GROUP activities were cancelled, teenagers warned to stay away from dance halls and public swimming baths ordered to increase the level of chlorine in the water, when East Lancashire was hit by a polio epidemic in the summer of 1965.

But Blackburn Rovers were on the ball to ensure the safety of its players, who were setting off for Holland on a pre-season tour.

The team were given sugar cube immunisations at Ewood before their departure and this image from our archives shows them lining up to take their shot.

From the left are George Sharples, Walter Joyce, George Jones, John Byrom, Andy McEvoy, Mike Harrison, Keith Newton, Mike Ferguson, Bryan Douglas and, at the front, Ronnie Clayton.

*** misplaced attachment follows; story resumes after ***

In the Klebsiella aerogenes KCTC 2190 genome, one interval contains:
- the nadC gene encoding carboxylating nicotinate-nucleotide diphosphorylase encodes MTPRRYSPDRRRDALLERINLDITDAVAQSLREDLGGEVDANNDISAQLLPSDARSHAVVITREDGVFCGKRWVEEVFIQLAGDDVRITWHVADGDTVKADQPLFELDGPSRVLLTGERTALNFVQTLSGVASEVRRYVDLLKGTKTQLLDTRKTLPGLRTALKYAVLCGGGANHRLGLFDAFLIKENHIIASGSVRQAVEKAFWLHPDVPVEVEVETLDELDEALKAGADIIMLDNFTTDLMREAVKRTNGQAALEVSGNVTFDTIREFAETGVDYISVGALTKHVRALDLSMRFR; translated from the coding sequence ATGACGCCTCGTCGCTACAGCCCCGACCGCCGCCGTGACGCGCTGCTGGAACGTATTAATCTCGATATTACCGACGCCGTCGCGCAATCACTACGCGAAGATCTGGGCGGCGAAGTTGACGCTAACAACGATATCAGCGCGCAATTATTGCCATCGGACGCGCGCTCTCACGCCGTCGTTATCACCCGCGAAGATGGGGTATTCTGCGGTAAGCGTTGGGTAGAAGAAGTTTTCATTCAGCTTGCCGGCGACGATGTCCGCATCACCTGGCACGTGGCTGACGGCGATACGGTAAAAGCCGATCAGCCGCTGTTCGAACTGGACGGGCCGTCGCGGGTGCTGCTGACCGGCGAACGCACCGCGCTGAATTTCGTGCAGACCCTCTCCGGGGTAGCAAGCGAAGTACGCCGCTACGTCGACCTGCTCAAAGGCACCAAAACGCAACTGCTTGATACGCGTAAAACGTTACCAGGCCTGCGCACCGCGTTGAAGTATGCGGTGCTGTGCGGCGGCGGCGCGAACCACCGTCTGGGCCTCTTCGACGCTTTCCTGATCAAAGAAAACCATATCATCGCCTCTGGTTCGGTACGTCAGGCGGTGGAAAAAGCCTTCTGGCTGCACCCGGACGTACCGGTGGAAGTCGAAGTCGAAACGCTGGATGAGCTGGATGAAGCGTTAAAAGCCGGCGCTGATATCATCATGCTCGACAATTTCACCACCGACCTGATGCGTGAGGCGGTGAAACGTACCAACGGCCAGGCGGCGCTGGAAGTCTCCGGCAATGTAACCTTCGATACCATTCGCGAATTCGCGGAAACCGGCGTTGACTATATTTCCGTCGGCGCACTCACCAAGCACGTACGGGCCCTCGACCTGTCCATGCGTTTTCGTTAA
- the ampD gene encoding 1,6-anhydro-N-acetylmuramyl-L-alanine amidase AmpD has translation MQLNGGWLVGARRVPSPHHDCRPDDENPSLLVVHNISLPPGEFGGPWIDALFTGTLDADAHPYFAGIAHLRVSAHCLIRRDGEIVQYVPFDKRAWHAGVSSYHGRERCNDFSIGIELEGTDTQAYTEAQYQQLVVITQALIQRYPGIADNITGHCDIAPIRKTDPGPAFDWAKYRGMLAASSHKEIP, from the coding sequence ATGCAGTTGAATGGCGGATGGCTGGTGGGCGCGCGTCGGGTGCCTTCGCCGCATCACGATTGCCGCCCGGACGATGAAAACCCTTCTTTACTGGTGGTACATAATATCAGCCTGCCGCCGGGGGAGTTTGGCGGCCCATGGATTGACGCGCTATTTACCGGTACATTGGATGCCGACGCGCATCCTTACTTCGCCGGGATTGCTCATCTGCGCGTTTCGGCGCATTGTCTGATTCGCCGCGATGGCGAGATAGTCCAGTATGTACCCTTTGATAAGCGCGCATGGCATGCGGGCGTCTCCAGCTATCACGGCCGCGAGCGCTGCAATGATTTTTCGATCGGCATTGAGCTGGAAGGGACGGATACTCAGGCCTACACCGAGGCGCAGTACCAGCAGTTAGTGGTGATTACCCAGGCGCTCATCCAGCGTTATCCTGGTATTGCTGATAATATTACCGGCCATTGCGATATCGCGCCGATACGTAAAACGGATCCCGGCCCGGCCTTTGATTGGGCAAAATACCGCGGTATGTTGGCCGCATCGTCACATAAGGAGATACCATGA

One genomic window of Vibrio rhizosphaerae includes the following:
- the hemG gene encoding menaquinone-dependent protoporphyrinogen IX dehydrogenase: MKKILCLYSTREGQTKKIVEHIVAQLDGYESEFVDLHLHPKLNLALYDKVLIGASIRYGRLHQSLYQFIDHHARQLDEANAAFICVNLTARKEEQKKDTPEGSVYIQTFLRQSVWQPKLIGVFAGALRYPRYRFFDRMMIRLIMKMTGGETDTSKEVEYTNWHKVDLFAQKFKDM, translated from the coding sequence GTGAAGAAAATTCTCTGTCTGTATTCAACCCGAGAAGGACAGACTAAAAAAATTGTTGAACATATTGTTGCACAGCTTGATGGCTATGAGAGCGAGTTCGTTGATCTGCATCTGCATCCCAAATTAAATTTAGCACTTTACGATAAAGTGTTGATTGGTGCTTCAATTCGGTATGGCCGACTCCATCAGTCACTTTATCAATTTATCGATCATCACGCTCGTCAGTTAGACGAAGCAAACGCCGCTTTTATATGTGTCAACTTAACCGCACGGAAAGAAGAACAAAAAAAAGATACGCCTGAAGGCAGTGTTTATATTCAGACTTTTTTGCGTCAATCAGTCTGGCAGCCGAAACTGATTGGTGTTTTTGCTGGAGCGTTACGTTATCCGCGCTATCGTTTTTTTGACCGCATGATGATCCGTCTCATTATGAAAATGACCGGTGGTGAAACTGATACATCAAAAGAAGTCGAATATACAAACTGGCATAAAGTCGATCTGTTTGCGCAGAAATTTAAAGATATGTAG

The month-long epidemic left one young teenager dead and another 48 confirmed cases, with upwards of 70,000 vaccinated at special clinics set up across the town.

Although the first cases were from Little Harwood, by the time the outbreak petered out, it had hit families in Accrington, Clitheroe, Barrow, Baxenden and Clayton-le-Moors.

Dr John Ardley, Blackburn's medical officer said: “I believe this is the worst case of poliomyelitis we have ever had in Blackburn; I would urge people not to mix, but stay by the fireside and watch tv – it’s safer.”